- Sayyid Qutb, 1964. Milestones (New Delhi: Millat Book Centre), 62 and 65 ↩
- Surah – “Any revelation We cause to be superseded or forgotten, We replace with something better or similar. Do you [Prophet] not know that God has power over everything?” ↩
- Taha, Mahmoud. 1987. The Second Message of Islam (Syracuse, NY: Syracuse University Press) ↩
- See ‘jihad’ article on Ahmadiyya website https://www.alislam.org/library/book/study-of-islam/jihad-the-holy-war. ↩
- See for examples these reports by Bouta et al, ‘Faith-Based Peace Building’, 2005 and Smock, ‘Islamic Peacemaking since 9/11’, 2009 ↩
- Nasr, Seyyed Hossein. 2002. The Heart of Islam : enduring values for humanity (San Francisco: HarperSanFrancisco), 258 ↩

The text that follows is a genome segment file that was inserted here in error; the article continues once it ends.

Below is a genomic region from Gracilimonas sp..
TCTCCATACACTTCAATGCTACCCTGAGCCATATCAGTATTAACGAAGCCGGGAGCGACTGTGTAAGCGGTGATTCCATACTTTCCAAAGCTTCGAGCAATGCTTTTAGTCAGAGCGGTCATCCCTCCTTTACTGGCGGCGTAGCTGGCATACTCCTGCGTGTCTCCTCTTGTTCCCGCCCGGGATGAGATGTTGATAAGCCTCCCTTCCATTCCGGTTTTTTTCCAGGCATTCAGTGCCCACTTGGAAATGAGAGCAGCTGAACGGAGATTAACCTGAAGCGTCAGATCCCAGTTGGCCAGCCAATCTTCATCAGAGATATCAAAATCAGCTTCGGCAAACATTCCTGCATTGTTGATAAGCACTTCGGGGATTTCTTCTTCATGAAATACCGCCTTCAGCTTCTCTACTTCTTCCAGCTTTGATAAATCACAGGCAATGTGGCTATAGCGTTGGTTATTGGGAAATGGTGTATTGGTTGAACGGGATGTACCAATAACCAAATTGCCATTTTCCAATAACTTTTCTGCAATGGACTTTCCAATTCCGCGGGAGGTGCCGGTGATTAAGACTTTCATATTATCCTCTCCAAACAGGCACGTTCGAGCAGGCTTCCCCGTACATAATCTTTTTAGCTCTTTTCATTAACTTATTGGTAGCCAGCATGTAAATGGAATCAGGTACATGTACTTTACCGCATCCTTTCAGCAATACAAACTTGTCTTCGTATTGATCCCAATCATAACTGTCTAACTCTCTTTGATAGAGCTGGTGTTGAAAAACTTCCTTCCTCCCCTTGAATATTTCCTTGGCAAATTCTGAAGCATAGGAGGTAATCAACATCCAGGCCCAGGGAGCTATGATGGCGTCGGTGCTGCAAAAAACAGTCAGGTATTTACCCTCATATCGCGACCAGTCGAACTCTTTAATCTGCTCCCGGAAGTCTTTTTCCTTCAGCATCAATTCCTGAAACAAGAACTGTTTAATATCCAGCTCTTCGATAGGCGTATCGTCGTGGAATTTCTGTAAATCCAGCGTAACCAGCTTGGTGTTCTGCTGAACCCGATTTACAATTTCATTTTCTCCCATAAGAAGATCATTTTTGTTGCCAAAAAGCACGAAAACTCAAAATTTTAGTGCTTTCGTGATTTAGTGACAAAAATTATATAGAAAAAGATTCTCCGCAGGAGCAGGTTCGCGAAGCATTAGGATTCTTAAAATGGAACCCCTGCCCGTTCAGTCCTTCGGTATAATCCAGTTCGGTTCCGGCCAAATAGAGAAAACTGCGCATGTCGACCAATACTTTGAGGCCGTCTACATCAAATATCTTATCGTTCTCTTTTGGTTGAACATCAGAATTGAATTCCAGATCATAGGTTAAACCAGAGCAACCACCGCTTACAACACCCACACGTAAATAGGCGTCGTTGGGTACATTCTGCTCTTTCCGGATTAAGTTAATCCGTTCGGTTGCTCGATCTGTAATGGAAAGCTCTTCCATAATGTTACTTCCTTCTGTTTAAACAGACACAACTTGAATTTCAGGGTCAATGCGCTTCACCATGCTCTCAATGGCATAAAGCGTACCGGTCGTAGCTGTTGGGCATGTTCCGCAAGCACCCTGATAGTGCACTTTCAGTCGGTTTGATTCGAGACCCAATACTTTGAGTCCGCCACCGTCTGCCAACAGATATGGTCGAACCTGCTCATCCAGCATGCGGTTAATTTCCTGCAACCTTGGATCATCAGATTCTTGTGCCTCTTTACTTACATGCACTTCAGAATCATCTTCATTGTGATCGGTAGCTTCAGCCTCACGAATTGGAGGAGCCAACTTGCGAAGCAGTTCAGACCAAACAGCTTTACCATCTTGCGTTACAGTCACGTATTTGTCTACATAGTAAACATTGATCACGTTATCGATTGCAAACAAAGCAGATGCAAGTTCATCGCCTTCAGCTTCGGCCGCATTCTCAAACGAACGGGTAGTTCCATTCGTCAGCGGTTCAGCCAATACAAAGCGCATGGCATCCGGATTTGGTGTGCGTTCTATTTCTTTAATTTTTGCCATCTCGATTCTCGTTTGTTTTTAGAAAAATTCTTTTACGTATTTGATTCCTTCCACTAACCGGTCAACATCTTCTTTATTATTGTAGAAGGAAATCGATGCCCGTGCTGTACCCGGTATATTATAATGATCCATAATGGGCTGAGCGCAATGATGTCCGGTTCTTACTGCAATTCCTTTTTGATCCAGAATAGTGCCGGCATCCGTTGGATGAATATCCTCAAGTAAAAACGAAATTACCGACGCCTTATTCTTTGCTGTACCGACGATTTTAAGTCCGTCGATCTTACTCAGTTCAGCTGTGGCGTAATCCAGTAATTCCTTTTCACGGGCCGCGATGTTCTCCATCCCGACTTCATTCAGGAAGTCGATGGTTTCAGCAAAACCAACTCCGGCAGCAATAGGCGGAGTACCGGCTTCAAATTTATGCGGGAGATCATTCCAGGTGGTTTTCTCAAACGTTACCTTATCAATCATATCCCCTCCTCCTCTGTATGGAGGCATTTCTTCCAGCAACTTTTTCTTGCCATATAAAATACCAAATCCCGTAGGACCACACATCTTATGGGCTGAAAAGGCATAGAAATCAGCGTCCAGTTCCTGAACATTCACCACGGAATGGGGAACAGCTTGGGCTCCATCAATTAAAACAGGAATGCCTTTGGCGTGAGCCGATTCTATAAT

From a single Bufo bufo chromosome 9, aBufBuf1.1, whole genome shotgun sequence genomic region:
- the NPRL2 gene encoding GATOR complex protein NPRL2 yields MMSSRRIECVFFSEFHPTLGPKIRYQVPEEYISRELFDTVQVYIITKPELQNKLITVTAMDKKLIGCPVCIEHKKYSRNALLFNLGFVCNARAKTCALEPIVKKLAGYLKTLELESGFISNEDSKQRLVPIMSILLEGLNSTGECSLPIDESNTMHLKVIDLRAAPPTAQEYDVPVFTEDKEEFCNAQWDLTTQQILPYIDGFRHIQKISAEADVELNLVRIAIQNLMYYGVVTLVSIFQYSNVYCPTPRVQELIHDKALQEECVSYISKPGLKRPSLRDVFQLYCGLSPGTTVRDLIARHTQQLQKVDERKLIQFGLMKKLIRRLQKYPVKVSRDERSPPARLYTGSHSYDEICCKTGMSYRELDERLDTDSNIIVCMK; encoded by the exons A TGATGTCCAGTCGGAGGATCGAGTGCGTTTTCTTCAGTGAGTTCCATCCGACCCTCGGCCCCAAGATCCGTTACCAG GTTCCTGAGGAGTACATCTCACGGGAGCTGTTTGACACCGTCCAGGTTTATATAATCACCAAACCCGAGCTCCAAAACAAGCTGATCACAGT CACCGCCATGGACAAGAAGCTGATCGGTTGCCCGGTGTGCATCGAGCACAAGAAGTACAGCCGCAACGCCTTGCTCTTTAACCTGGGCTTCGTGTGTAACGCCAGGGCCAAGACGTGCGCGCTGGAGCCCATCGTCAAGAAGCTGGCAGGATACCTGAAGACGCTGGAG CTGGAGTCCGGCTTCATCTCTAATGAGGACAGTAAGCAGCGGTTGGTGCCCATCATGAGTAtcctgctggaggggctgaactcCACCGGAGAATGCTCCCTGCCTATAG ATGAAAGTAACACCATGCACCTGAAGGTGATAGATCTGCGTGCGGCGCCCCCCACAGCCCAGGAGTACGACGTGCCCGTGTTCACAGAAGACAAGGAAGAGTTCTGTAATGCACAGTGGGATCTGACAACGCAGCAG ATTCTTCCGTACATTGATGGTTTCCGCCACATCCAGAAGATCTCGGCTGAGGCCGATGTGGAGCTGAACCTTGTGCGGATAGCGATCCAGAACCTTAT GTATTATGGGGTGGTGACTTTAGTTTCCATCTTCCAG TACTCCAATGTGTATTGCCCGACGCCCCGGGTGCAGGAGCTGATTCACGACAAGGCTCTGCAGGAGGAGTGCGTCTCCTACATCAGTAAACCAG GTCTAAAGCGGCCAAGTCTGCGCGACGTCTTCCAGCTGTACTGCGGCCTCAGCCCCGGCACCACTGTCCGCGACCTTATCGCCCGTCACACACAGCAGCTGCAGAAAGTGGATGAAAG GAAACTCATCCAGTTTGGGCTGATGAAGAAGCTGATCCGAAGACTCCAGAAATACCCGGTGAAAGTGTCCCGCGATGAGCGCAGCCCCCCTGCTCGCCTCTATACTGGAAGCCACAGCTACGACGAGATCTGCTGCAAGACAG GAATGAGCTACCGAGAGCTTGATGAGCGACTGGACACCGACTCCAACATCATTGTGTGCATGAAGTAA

- Narrated by Al-Bayhaqi in Kitab al-Zuhd, (Vol. 2, p. 165), and by Al-Khatib Al-Baghdadi in Tarikh Baghdad, (Vol. 3, p. 523). From Open Letter to ISIS ↩
- Tariq Ramadan, Islam: the essentials, 2017, 159 and 258 ↩
- See an article on jihad by the Islamic Supreme Council of America ↩
- Al-Banna, ‘The Way of Jihad’ ↩
- Shabbir Akhtar, Islam as Political Religion: the future of an imperial faith, 2011, 229 ↩